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I know that feeling well.:)

The first time I picked up my Colt Anaconda, .45 Colt, it was perfect. I didn't even put it back on the counter, I shoved it into my belt and reached for my wallet. And it gets better every time I hold it.:)
 

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Um, no. That noise emitting from the muzzle is not exactly musical.

But most single actions, well, just press it into the palm of my Wright hand and my fingers just sort of fall into place around the grips and my thumb just lays upon the hammer spur. It takes great effort for me to keep my trigger finger from carressing the trigger.

But singing? No. Maybe if I were in the shower........


Bob Wright
 

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I know what u mean, possum. It is like a golf club, car, whisky, or a woman--it looks good, feels good, and you know you just gotta have it.
 

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Totally agree. In fact, I still have the picture of mine on my phone. I took while it was in the display case at the gun shop prior to purchasing it. I even talked them into giving me one of the stands they used to display them so I could take pictures of it once I got it home.

It shoots like a dream too.
 

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Count me among the ones who hears the music. The last time it happened, about ten years ago, it was a completely pristine, unfired 1970 Smith Model 15-8, purchased from an estate by an LGS. Its exact twin from the same collection was there too, and I didn't have the money to buy both; but though the guns were identical in every way except for serial numbers, the one I bought was the one that sang. Kind of like a knife I handled that snuggled down in my hand and sang, "Hey, let's go cut some stuff!"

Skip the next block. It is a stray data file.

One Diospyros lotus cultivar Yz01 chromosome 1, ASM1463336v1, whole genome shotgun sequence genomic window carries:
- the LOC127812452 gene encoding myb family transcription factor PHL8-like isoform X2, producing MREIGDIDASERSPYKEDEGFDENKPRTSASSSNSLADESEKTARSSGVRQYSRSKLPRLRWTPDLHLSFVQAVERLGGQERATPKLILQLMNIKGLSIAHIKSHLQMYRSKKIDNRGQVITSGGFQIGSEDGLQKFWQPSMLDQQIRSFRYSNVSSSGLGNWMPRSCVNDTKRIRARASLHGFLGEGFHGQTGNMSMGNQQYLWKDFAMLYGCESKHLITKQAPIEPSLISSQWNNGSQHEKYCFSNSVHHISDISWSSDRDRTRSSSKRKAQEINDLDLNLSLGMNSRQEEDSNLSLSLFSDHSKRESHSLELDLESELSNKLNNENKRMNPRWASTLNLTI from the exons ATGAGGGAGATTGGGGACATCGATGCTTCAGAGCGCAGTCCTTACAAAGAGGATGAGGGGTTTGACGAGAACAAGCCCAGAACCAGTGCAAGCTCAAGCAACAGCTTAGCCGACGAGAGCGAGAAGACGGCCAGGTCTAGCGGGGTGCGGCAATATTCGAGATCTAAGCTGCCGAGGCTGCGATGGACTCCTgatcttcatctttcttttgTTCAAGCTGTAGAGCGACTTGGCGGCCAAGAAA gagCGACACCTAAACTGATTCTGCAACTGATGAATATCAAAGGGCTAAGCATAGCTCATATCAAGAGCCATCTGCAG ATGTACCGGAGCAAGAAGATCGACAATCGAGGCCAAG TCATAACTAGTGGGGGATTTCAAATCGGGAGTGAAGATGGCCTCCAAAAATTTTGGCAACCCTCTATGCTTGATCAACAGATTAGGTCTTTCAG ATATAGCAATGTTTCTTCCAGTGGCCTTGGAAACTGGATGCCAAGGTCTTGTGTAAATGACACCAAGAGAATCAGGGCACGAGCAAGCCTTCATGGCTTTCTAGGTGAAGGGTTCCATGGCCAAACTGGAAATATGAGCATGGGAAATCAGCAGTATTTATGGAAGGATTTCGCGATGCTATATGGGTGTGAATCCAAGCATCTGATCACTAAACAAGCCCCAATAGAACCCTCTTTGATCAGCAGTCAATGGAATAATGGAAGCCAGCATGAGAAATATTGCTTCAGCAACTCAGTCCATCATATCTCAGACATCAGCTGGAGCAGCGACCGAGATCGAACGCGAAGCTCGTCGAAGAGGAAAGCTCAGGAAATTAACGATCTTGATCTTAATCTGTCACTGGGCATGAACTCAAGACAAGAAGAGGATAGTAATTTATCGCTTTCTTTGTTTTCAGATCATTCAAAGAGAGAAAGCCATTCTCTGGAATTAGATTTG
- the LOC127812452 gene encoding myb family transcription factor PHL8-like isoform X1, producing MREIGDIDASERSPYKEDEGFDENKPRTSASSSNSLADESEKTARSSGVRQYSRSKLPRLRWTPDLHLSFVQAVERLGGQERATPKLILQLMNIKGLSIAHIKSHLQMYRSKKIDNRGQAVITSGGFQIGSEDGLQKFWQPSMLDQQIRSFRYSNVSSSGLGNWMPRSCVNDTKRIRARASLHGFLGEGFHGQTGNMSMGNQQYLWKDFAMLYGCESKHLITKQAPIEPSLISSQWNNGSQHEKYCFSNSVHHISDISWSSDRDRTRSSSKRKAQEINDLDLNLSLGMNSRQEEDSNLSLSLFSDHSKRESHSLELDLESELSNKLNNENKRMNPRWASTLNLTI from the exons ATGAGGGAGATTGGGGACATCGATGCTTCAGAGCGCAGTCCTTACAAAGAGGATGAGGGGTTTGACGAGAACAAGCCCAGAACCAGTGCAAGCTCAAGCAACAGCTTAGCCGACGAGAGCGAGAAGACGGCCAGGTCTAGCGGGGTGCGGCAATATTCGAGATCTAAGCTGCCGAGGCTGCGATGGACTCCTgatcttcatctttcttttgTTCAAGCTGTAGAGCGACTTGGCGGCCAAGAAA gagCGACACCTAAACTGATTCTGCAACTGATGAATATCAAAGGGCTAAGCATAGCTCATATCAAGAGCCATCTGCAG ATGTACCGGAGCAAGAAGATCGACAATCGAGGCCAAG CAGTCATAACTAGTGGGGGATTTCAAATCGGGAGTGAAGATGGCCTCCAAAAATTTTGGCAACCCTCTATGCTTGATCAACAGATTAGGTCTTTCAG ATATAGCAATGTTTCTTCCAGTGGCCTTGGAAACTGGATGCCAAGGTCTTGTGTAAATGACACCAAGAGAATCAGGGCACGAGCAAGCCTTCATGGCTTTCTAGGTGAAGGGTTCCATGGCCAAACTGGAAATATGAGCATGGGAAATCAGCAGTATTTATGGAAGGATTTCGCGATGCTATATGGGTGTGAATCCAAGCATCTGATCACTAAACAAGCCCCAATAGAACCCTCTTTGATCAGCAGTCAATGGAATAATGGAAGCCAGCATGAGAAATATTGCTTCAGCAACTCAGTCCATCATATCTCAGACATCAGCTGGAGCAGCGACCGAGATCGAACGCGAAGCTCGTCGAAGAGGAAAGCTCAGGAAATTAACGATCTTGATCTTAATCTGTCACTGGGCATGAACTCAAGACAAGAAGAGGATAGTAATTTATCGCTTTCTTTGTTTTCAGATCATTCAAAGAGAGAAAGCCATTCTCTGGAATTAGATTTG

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The music didn't play for my XDm 40 but it sure did for my Stoeger Cougar 40. I guess my wife saw that because she asked if I wanted to get it when I was looking it over, but then it could have been the glazed look in my eyes as how good the firearm felt in my hand. A few other guns sing to me but due to other expenses I have to ignore the music.:(
 

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Funny I just I used almost the same words described the purchase of my first pistol the same way to a friend. " the clouds parted, the light shown down from heaven, the angels started singing and in my head I justified it by its here and so am I so I bought it and we've been happy together since last week. Its a Walther ppq m2 9mm! Now if I can only find ammo!
 

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I'm not so sure about "singing guns" but there are some when you bring them to target are just "there" and there are others regardless of price you feel like you've got to work at getting them where you want them. Some older folk used to say get in a shooting position, look at a target, close your eyes, bring the gun up, and it should be there where it needs be.
As some have already pointed out, we're all dillerent. A "natural" shooting position for you may not work for your friend Joe. Different length appendages, limbs,and torso all work for or against you.